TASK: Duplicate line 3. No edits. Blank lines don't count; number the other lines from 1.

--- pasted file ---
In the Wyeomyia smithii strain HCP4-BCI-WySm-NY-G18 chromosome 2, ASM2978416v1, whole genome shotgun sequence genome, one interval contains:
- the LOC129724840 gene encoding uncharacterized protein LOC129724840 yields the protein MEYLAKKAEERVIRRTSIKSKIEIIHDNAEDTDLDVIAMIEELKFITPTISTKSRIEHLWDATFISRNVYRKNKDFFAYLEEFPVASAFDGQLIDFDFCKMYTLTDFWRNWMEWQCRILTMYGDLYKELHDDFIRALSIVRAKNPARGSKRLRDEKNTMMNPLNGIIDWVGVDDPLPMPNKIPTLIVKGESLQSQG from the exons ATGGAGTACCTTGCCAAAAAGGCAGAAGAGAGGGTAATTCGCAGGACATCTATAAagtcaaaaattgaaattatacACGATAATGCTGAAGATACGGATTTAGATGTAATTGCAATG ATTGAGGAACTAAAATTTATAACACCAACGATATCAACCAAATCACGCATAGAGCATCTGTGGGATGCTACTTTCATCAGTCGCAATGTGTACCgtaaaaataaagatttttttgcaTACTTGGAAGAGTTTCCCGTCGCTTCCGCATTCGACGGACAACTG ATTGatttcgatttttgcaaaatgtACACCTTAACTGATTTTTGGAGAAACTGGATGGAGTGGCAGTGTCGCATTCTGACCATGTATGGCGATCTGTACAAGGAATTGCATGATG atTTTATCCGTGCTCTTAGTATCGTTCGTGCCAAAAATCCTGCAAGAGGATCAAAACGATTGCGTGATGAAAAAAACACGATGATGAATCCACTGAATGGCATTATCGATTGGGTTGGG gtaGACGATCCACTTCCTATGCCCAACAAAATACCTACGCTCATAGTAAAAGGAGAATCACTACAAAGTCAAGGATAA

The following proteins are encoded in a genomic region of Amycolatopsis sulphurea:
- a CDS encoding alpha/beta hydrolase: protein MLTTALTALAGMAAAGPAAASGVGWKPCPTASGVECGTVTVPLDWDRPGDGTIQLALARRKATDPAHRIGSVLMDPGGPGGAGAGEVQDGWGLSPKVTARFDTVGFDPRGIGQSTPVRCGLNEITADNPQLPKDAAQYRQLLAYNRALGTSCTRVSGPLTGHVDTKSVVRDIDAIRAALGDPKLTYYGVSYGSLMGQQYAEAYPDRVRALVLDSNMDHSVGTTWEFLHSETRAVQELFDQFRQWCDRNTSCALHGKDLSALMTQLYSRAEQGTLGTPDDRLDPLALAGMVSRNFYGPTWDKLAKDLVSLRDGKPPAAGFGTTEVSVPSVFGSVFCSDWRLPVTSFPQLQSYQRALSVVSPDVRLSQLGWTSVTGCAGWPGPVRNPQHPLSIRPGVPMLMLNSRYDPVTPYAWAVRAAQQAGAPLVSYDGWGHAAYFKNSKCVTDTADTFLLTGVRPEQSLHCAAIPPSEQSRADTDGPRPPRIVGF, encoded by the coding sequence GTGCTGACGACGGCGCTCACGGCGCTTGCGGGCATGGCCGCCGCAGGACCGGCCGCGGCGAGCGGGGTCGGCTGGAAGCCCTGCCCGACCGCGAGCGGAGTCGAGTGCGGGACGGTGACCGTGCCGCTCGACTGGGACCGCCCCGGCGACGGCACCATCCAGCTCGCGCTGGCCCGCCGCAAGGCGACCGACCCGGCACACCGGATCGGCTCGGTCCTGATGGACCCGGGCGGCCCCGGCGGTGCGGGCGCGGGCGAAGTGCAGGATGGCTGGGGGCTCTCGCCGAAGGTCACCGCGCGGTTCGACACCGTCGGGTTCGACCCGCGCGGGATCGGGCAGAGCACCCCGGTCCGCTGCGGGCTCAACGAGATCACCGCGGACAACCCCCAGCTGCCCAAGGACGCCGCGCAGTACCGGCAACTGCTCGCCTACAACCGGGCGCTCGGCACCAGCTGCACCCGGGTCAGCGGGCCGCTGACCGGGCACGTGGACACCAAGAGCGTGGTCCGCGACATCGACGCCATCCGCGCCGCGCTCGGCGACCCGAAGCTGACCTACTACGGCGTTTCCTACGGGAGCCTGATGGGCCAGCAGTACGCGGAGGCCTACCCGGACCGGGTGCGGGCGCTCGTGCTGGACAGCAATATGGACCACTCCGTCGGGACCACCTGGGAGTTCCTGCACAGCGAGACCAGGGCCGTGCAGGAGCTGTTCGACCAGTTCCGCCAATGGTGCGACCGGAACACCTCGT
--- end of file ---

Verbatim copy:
The following proteins are encoded in a genomic region of Amycolatopsis sulphurea: